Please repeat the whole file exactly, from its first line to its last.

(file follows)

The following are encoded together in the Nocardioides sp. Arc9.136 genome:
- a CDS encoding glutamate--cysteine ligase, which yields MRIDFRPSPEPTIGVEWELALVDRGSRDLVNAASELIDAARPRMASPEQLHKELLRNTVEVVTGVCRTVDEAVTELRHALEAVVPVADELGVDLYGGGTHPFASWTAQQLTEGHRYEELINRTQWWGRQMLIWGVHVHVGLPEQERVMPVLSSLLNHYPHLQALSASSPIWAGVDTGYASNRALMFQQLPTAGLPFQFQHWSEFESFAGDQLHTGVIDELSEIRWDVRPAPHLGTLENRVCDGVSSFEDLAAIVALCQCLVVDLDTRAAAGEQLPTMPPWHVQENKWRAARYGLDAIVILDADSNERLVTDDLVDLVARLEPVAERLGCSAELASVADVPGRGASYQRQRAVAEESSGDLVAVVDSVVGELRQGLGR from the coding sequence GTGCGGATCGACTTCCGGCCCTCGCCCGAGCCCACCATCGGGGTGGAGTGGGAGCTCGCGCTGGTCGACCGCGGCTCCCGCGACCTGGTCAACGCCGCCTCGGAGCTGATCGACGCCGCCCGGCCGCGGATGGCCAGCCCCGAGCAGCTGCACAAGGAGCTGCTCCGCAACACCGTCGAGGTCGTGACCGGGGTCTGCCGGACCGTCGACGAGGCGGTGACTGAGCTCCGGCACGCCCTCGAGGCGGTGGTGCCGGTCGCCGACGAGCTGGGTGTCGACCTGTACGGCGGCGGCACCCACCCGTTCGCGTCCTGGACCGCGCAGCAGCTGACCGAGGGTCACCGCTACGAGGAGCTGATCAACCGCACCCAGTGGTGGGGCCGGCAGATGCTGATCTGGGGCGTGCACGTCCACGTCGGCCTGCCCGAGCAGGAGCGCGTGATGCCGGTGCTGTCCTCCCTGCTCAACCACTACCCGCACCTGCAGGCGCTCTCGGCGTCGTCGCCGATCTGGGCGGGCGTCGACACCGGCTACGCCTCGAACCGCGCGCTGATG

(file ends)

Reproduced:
The following are encoded together in the Nocardioides sp. Arc9.136 genome:
- a CDS encoding glutamate--cysteine ligase, which yields MRIDFRPSPEPTIGVEWELALVDRGSRDLVNAASELIDAARPRMASPEQLHKELLRNTVEVVTGVCRTVDEAVTELRHALEAVVPVADELGVDLYGGGTHPFASWTAQQLTEGHRYEELINRTQWWGRQMLIWGVHVHVGLPEQERVMPVLSSLLNHYPHLQALSASSPIWAGVDTGYASNRALMFQQLPTAGLPFQFQHWSEFESFAGDQLHTGVIDELSEIRWDVRPAPHLGTLENRVCDGVSSFEDLAAIVALCQCLVVDLDTRAAAGEQLPTMPPWHVQENKWRAARYGLDAIVILDADSNERLVTDDLVDLVARLEPVAERLGCSAELASVADVPGRGASYQRQRAVAEESSGDLVAVVDSVVGELRQGLGR from the coding sequence GTGCGGATCGACTTCCGGCCCTCGCCCGAGCCCACCATCGGGGTGGAGTGGGAGCTCGCGCTGGTCGACCGCGGCTCCCGCGACCTGGTCAACGCCGCCTCGGAGCTGATCGACGCCGCCCGGCCGCGGATGGCCAGCCCCGAGCAGCTGCACAAGGAGCTGCTCCGCAACACCGTCGAGGTCGTGACCGGGGTCTGCCGGACCGTCGACGAGGCGGTGACTGAGCTCCGGCACGCCCTCGAGGCGGTGGTGCCGGTCGCCGACGAGCTGGGTGTCGACCTGTACGGCGGCGGCACCCACCCGTTCGCGTCCTGGACCGCGCAGCAGCTGACCGAGGGTCACCGCTACGAGGAGCTGATCAACCGCACCCAGTGGTGGGGCCGGCAGATGCTGATCTGGGGCGTGCACGTCCACGTCGGCCTGCCCGAGCAGGAGCGCGTGATGCCGGTGCTGTCCTCCCTGCTCAACCACTACCCGCACCTGCAGGCGCTCTCGGCGTCGTCGCCGATCTGGGCGGGCGTCGACACCGGCTACGCCTCGAACCGCGCGCTGATG